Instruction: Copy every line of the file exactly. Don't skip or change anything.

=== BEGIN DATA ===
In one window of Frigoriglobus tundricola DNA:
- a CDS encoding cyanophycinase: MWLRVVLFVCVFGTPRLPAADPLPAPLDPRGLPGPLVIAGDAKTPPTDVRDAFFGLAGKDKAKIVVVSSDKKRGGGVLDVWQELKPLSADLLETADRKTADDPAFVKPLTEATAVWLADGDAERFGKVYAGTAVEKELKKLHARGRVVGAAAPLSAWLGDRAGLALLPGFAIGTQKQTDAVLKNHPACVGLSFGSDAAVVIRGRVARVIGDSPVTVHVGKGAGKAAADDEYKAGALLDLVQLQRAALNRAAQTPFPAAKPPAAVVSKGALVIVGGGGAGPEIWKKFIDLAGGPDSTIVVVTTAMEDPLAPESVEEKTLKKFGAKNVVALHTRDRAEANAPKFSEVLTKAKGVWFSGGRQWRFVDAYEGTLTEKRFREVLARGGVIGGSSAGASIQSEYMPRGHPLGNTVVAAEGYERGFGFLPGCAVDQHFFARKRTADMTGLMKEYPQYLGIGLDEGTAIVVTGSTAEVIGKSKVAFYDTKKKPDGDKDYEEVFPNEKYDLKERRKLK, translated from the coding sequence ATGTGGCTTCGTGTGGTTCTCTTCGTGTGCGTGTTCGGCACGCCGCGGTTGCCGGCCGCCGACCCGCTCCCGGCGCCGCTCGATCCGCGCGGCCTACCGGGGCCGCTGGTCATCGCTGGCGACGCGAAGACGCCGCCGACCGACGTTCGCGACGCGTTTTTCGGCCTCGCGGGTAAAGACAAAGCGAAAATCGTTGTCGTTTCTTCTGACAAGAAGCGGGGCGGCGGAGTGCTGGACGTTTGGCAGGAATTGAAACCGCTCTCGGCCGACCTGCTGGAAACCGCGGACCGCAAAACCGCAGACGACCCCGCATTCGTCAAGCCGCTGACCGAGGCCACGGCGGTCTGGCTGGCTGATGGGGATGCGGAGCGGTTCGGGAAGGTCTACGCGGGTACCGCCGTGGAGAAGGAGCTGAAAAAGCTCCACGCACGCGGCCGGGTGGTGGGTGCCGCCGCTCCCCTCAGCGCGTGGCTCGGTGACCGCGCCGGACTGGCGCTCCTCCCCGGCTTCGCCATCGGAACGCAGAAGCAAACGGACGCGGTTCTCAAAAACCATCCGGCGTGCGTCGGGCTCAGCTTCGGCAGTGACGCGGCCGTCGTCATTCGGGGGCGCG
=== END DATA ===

In one window of Frigoriglobus tundricola DNA:
- a CDS encoding cyanophycinase: MWLRVVLFVCVFGTPRLPAADPLPAPLDPRGLPGPLVIAGDAKTPPTDVRDAFFGLAGKDKAKIVVVSSDKKRGGGVLDVWQELKPLSADLLETADRKTADDPAFVKPLTEATAVWLADGDAERFGKVYAGTAVEKELKKLHARGRVVGAAAPLSAWLGDRAGLALLPGFAIGTQKQTDAVLKNHPACVGLSFGSDAAVVIRGRVARVIGDSPVTVHVGKGAGKAAADDEYKAGALLDLVQLQRAALNRAAQTPFPAAKPPAAVVSKGALVIVGGGGAGPEIWKKFIDLAGGPDSTIVVVTTAMEDPLAPESVEEKTLKKFGAKNVVALHTRDRAEANAPKFSEVLTKAKGVWFSGGRQWRFVDAYEGTLTEKRFREVLARGGVIGGSSAGASIQSEYMPRGHPLGNTVVAAEGYERGFGFLPGCAVDQHFFARKRTADMTGLMKEYPQYLGIGLDEGTAIVVTGSTAEVIGKSKVAFYDTKKKPDGDKDYEEVFPNEKYDLKERRKLK, translated from the coding sequence ATGTGGCTTCGTGTGGTTCTCTTCGTGTGCGTGTTCGGCACGCCGCGGTTGCCGGCCGCCGACCCGCTCCCGGCGCCGCTCGATCCGCGCGGCCTACCGGGGCCGCTGGTCATCGCTGGCGACGCGAAGACGCCGCCGACCGACGTTCGCGACGCGTTTTTCGGCCTCGCGGGTAAAGACAAAGCGAAAATCGTTGTCGTTTCTTCTGACAAGAAGCGGGGCGGCGGAGTGCTGGACGTTTGGCAGGAATTGAAACCGCTCTCGGCCGACCTGCTGGAAACCGCGGACCGCAAAACCGCAGACGACCCCGCATTCGTCAAGCCGCTGACCGAGGCCACGGCGGTCTGGCTGGCTGATGGGGATGCGGAGCGGTTCGGGAAGGTCTACGCGGGTACCGCCGTGGAGAAGGAGCTGAAAAAGCTCCACGCACGCGGCCGGGTGGTGGGTGCCGCCGCTCCCCTCAGCGCGTGGCTCGGTGACCGCGCCGGACTGGCGCTCCTCCCCGGCTTCGCCATCGGAACGCAGAAGCAAACGGACGCGGTTCTCAAAAACCATCCGGCGTGCGTCGGGCTCAGCTTCGGCAGTGACGCGGCCGTCGTCATTCGGGGGCGCG